£50m NHS cancer drug fund branded 'unfair'

A £50 million NHS fund for cancer drugs deemed too expensive by NICE may be unfair and could run out of cash, a GP prescribing expert has warned.

NICE: over-ruled by DoH fudn (Photograph: Jason Heath Lancy)
NICE: over-ruled by DoH fudn (Photograph: Jason Heath Lancy)

The fund was launched last week under DoH plans to improve use of new treatments.

But Dr Bill Beeby, GPC prescribing subcommittee chairman, questioned whether it was right to over-rule NICE's decisions on cost effectiveness.

'Is it fair to have an organisation called NICE, which is meant to make that assessment, and then find pressure on the government leads to a special fund for some people?' he said.

The launch came as a report by England's cancer director Professor Sir Mike Richards showed UK use of new cancer drugs lags behind most of Europe.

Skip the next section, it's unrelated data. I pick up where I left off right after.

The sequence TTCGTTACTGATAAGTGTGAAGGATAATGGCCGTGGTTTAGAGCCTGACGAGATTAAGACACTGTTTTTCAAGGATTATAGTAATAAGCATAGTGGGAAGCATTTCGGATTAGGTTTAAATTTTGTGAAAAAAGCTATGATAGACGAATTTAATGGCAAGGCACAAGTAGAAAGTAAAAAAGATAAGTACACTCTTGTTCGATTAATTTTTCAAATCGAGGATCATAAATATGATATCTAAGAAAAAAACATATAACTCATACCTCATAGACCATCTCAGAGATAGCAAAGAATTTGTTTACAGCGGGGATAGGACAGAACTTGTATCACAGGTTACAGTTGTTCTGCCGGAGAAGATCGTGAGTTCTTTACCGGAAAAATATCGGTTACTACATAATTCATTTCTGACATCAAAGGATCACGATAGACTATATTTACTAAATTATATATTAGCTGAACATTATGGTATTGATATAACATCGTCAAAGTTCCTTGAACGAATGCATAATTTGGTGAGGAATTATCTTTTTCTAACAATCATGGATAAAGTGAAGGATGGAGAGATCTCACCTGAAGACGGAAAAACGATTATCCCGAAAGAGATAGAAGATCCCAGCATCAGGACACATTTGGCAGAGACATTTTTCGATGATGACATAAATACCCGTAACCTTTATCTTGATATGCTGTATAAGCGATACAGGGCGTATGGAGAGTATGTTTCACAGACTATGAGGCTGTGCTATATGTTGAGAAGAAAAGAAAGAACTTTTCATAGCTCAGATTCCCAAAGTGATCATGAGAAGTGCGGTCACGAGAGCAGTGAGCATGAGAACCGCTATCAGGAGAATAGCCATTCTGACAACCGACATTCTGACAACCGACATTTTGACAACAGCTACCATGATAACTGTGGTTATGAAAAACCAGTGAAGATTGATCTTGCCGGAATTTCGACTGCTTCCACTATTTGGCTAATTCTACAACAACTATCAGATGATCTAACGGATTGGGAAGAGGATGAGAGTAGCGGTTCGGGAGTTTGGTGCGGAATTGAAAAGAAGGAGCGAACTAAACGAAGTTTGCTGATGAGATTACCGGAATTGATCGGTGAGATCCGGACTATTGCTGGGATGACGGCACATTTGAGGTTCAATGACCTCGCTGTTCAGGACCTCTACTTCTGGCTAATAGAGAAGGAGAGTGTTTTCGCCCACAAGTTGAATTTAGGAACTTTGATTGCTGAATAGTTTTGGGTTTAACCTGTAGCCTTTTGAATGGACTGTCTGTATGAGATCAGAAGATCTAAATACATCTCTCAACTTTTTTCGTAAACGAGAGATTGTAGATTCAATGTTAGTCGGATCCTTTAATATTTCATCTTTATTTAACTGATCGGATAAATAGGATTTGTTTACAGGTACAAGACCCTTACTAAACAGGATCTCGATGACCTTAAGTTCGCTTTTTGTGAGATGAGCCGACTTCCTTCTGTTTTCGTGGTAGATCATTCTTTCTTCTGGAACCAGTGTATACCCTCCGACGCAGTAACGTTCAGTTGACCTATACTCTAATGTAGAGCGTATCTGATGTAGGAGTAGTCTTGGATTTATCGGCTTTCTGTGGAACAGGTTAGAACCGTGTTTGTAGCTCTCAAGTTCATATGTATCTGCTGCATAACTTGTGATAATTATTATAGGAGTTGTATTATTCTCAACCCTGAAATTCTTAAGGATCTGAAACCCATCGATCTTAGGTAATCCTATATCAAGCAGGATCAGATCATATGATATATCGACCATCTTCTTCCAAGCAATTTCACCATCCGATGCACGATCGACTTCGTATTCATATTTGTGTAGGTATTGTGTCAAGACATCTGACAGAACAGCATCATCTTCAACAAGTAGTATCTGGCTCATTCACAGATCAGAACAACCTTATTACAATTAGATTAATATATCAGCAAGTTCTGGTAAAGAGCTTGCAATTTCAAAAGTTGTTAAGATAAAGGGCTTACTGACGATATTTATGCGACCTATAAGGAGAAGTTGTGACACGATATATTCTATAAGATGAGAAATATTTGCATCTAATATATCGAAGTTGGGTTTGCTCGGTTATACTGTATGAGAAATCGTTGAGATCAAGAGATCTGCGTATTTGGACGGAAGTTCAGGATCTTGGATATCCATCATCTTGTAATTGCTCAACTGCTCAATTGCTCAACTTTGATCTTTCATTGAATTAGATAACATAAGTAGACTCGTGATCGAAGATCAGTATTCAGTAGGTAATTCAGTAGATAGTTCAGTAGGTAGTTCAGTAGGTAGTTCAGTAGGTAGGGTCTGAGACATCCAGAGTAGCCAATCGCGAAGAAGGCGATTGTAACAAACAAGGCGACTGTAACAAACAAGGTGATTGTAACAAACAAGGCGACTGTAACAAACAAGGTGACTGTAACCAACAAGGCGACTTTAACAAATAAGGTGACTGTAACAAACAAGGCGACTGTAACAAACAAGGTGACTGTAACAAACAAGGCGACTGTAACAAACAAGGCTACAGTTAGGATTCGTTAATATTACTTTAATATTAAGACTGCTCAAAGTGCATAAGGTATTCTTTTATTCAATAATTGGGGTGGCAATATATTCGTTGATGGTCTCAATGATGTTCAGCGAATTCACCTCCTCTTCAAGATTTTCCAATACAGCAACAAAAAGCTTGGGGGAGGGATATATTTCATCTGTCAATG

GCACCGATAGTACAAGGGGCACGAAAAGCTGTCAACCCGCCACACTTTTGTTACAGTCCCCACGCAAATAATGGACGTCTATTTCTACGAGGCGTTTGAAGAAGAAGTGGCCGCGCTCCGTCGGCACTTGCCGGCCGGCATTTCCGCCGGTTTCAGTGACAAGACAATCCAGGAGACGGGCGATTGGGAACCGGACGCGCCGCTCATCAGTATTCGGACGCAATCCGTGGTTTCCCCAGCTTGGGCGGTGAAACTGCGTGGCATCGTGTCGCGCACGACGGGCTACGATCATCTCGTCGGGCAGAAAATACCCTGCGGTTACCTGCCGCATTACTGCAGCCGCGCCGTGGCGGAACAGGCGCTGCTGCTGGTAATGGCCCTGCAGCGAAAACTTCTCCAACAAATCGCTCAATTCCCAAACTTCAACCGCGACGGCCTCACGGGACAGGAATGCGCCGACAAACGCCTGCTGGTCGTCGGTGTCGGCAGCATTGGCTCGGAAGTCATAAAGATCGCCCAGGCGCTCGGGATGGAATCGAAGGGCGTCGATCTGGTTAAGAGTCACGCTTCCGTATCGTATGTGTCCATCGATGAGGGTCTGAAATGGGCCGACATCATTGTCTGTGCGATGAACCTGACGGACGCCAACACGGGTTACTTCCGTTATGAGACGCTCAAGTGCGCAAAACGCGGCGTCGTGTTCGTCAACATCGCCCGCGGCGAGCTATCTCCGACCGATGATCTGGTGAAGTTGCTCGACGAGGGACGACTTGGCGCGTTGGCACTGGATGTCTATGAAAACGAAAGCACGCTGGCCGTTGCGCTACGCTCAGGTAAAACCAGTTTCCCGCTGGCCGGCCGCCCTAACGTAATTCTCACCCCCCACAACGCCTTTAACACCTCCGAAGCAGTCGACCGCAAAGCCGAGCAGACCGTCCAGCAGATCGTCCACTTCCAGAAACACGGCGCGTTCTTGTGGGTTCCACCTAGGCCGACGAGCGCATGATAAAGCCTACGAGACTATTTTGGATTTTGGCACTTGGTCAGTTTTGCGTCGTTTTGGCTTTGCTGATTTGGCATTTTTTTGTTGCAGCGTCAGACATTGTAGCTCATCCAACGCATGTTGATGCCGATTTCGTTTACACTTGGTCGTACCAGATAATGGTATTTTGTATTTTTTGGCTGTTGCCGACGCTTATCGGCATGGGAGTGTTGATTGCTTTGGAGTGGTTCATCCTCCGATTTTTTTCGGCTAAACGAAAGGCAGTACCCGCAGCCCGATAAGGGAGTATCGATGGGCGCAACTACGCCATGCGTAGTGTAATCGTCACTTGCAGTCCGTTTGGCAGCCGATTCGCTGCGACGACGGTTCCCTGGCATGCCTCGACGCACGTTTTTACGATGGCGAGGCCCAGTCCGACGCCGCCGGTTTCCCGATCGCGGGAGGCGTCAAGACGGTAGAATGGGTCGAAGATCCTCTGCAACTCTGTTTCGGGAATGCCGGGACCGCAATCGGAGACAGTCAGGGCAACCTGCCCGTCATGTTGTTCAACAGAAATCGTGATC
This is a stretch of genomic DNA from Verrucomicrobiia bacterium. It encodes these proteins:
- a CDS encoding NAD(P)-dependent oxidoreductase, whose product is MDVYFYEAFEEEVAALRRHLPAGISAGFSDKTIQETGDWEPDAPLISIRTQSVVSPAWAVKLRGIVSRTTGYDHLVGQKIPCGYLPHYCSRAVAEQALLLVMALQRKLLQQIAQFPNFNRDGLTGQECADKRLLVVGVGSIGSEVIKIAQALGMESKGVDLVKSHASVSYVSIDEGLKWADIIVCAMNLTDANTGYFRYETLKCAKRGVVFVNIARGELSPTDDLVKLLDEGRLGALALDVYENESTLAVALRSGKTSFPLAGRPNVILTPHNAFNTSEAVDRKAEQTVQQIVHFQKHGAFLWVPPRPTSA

Sir Mike said the Cancer Drug Fund, launching in April 2011 but starting in interim form from October in England, would help 'several thousand' patients.

But Dr Beeby said it only 'scratched the surface'. 'Cancer drugs can cost £50,000 or more. When you start dividing £50 million by those sorts of figures, it doesn't go far.'

The Alzheimer's Society said Sir Mike's report was a 'scathing indictment of problems with access to dementia drugs' after it ranked the UK 11th out of 14 countries.

Asked why there was no new fund for other disease areas, the DoH said: 'There are some innovative new cancer treatments NICE cannot approve due to cost-effectiveness.

In the long term, the government plans to introduce value-based pricing and make new medicines available to NHS patients.'

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